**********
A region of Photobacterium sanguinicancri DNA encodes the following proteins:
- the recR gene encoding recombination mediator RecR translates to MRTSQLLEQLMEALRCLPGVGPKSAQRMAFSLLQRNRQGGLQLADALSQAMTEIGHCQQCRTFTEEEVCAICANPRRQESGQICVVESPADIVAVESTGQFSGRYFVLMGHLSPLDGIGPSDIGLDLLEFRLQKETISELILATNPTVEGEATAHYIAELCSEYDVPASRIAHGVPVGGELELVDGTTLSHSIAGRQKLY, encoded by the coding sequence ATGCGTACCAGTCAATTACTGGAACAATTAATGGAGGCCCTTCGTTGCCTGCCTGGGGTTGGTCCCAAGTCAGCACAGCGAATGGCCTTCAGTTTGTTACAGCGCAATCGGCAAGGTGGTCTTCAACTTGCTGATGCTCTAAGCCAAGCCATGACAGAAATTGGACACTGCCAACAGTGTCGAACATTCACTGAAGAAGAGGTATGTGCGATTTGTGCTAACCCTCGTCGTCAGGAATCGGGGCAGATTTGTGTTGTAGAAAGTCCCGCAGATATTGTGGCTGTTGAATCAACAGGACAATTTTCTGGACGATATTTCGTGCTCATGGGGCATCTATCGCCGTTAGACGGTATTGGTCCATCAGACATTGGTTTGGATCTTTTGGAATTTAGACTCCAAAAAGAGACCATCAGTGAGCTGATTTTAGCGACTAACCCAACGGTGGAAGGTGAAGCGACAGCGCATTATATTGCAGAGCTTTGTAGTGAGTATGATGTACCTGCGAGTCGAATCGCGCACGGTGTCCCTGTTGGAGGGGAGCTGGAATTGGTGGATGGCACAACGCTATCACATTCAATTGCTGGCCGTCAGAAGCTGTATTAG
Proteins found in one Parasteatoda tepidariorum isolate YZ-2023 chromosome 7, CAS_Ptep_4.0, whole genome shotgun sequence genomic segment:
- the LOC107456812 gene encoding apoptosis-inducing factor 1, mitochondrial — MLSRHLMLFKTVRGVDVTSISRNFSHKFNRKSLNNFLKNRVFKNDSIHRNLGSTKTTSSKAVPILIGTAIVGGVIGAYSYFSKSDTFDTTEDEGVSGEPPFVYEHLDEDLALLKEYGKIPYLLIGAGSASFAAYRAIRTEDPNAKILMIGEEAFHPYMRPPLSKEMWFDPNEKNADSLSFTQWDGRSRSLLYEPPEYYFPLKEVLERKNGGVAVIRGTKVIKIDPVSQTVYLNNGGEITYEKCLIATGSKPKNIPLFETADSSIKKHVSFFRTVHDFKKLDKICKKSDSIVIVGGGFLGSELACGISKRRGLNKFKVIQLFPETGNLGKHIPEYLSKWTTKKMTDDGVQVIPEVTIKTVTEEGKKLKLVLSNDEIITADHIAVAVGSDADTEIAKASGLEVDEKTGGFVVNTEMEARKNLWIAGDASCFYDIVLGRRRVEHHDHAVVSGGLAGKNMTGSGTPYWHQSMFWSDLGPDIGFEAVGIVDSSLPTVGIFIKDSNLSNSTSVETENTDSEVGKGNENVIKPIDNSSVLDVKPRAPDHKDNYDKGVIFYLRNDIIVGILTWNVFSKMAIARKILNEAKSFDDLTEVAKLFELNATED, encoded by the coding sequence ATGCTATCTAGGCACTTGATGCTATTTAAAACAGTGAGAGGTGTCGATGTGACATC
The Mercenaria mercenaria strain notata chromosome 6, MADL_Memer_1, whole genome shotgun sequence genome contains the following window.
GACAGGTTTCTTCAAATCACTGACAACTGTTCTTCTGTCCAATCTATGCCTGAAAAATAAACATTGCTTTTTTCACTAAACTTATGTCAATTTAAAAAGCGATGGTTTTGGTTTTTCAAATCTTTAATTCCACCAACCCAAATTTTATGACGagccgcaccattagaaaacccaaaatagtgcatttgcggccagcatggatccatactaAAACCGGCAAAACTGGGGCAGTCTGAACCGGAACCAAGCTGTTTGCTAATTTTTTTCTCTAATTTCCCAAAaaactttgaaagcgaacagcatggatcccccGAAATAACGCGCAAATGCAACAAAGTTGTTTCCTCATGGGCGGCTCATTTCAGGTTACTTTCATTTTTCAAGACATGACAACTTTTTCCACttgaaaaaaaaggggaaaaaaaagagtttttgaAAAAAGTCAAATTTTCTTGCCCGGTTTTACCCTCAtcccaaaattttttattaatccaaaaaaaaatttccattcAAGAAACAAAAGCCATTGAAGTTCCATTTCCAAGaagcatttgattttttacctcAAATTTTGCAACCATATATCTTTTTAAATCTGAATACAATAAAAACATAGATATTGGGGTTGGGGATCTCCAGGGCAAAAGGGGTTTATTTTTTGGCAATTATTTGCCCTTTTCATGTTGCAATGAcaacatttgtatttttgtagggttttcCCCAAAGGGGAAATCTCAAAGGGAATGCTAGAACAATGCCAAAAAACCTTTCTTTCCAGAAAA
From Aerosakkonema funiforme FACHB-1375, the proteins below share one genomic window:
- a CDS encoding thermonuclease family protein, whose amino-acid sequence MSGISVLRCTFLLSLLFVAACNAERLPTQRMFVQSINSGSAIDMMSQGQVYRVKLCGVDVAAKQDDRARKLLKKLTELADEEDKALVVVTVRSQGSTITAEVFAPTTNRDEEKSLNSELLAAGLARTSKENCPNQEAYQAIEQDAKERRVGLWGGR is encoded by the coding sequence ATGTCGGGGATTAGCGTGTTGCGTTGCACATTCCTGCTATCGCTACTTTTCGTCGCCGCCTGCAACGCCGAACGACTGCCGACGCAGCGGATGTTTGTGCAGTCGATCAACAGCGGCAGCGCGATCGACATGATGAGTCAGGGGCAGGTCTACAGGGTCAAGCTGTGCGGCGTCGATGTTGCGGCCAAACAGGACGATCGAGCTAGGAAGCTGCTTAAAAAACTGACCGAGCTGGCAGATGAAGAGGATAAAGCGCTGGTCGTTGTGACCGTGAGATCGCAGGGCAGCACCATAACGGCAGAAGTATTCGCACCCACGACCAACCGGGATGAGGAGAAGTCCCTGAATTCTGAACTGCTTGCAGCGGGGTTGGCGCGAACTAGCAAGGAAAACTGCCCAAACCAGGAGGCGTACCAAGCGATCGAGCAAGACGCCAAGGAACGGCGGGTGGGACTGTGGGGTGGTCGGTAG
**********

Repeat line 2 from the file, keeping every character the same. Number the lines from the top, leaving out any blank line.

- the recR gene encoding recombination mediator RecR translates to MRTSQLLEQLMEALRCLPGVGPKSAQRMAFSLLQRNRQGGLQLADALSQAMTEIGHCQQCRTFTEEEVCAICANPRRQESGQICVVESPADIVAVESTGQFSGRYFVLMGHLSPLDGIGPSDIGLDLLEFRLQKETISELILATNPTVEGEATAHYIAELCSEYDVPASRIAHGVPVGGELELVDGTTLSHSIAGRQKLY, encoded by the coding sequence ATGCGTACCAGTCAATTACTGGAACAATTAATGGAGGCCCTTCGTTGCCTGCCTGGGGTTGGTCCCAAGTCAGCACAGCGAATGGCCTTCAGTTTGTTACAGCGCAATCGGCAAGGTGGTCTTCAACTTGCTGATGCTCTAAGCCAAGCCATGACAGAAATTGGACACTGCCAACAGTGTCGAACATTCACTGAAGAAGAGGTATGTGCGATTTGTGCTAACCCTCGTCGTCAGGAATCGGGGCAGATTTGTGTTGTAGAAAGTCCCGCAGATATTGTGGCTGTTGAATCAACAGGACAATTTTCTGGACGATATTTCGTGCTCATGGGGCATCTATCGCCGTTAGACGGTATTGGTCCATCAGACATTGGTTTGGATCTTTTGGAATTTAGACTCCAAAAAGAGACCATCAGTGAGCTGATTTTAGCGACTAACCCAACGGTGGAAGGTGAAGCGACAGCGCATTATATTGCAGAGCTTTGTAGTGAGTATGATGTACCTGCGAGTCGAATCGCGCACGGTGTCCCTGTTGGAGGGGAGCTGGAATTGGTGGATGGCACAACGCTATCACATTCAATTGCTGGCCGTCAGAAGCTGTATTAG